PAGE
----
We are in the middle of the holiday season, and while it may be the most enjoyable part of the year, it’s definitely not the safest. We all take our technology gear with us on vacation, the kids enjoy their devices and professionals today worry about completely disconnecting from their work responsibilities. Here’s the problem, security threats don’t stop just because you’re at the beach. Hackers could still be targeting your devices while you’re on vacation, so it is crucial that you stay aware of the risks and precautions to take.
Public Networks: More Public than You Think
As we unwind on vacation, we all tend to let our guard down, and that’s dangerous! So when you use your tablet, smartphone, or laptop while on vacation, here is an important thing to keep in mind: public Wi-Fi networks are indeed very public. You may feel secure as you bring your own device, but the risks are still there.
On a public network, you are sharing the network with strangers, and some of those strangers could have ill intent. There are powerful hacking tools readily available that can snoop on your communications. It is advised not to do anything on a public Wi-Fi network that you do not want an eavesdropper to know. Watch out with usernames and passwords as well, especially when you connect to your business applications and corporate resources. Your entire digital life can be exposed.
A good general rule is to assume that anything you do over public Wi-Fi is part of a public conversation. That requires a different way of thinking about our networks and a heightened awareness of our connectivity. It also seems that some devices just broadcast your location history, so those snooping strangers can find out where you have been.
8 Rules for Vacation Security
The top eight rules to respect while using devices on vacation:
- Don’t set your device to connect to public Wi-Fi spots automatically, and always make sure you connect to the correct network. Hackers spoof resort Wi-Fi connections with similar names as “Hilton Wifi”. However, it is not exclusive to hotels. On a flight, for example, some airlines offer Wi-Fi connectivity on the plane. There should be literature available detailing what the Wi-Fi network is named. By connecting to an unknown network, you could be giving up your login credentials.
- Many browsers today will do this automatically, but make sure your connection to a website is encrypted. Watch for ‘https’ instead of ‘http’ in the URL address and look for the little padlock in the address bar.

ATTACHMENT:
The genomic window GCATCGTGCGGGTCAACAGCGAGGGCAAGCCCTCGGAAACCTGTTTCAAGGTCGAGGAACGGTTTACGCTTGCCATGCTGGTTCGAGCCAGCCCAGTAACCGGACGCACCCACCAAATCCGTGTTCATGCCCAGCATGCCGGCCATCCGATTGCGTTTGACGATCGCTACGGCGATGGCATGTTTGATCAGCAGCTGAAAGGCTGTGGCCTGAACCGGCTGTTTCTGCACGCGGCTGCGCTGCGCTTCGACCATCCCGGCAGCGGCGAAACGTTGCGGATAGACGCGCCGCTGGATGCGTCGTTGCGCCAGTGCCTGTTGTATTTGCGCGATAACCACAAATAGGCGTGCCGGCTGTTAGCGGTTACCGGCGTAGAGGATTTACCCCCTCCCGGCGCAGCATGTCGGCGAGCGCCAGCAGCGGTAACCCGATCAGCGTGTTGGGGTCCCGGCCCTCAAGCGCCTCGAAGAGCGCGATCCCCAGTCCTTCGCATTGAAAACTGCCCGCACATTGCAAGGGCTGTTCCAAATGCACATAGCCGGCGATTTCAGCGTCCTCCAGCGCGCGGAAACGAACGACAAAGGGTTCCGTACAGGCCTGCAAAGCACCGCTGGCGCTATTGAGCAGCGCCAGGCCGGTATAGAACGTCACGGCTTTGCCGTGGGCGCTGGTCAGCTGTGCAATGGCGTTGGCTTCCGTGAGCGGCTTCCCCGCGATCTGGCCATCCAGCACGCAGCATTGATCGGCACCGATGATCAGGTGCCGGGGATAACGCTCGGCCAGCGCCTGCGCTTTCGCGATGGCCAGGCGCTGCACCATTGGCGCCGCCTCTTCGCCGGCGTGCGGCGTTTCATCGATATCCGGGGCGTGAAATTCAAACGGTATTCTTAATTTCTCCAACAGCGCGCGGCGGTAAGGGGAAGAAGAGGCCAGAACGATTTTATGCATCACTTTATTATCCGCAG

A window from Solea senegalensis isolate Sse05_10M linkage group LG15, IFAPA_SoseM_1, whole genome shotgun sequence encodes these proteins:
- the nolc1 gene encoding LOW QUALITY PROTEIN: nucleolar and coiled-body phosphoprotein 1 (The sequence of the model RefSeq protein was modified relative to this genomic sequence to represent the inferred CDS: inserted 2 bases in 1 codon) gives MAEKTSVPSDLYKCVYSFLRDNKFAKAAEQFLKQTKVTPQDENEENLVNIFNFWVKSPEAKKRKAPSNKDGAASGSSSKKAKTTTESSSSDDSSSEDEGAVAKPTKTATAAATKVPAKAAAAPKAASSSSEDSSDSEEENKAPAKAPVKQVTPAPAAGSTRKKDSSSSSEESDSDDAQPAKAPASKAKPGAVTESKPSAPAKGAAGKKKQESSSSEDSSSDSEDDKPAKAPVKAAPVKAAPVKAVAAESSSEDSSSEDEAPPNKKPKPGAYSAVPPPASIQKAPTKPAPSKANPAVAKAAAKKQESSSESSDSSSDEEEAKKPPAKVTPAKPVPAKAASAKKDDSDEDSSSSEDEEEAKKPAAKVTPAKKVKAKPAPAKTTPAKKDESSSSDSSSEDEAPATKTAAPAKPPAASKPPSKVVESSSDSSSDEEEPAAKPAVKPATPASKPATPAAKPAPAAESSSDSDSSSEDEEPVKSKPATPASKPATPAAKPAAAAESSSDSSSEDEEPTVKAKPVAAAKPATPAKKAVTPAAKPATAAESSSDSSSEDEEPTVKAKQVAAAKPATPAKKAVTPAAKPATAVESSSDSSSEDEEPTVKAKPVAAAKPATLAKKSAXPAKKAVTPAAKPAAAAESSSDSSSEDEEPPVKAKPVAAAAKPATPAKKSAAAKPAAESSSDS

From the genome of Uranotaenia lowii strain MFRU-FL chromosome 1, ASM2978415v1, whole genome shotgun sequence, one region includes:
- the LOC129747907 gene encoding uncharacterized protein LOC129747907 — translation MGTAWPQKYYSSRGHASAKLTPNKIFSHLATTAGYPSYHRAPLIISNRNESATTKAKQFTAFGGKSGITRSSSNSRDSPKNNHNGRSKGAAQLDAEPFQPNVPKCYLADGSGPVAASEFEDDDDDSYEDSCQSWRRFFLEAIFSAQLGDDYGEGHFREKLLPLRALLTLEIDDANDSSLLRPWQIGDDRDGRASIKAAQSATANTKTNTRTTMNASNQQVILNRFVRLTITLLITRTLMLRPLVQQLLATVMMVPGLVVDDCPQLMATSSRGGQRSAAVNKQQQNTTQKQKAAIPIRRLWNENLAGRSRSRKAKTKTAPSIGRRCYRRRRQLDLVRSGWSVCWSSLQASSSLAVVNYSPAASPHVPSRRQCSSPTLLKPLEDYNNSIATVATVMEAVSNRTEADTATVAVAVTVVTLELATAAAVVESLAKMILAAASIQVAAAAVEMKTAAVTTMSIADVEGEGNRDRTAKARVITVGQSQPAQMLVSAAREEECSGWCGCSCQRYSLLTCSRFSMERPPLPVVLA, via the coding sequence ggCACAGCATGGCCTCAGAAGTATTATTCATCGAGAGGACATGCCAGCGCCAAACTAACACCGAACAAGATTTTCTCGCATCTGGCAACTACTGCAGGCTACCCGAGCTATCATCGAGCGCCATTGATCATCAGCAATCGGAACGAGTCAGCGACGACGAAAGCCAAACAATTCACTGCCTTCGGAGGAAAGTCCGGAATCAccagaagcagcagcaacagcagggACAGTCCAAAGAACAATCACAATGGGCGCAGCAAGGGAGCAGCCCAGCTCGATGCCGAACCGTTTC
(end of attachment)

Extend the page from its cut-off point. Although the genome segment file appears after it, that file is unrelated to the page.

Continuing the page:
- Use VPN connectivity when connecting to your business applications.
- Use two-factor authentication on all applications that allow you to do so.
- Don’t advertise your travel plans or trip updates on social media.
- Make sure that you have installed tracking/remote wiping software in case your device is lost or stolen.
- Keep mobile app security in mind. Only download new applications through the official app store. Attackers target new and trending games and apps, repackage them, and then distribute them through unofficial channels. It may appear as though you are using the official application, but it could be an imposter app with malicious code designed to steal personal information, including banking credentials.
- If traveling overseas for vacation, it may be worth leaving your business device at home and only taking a device strictly used for traveling. This would provide a fail-safe against any malicious actors finding their way into the corporate network.
While the rules above may cover the fundamental steps you should take when connecting to the internet on vacation, there are a number of general best practices to follow in your everyday life. Make sure your devices are backed-up, that your applications and operating systems are patched, and that you’re running on the latest updates from security solution providers on all your devices. These are essential parts of secure mobile device use.
Maybe, even in 2018, the best advice is still this – don’t connect to the internet at all on vacation. Try a digital detox and send some good, old-fashioned postcards.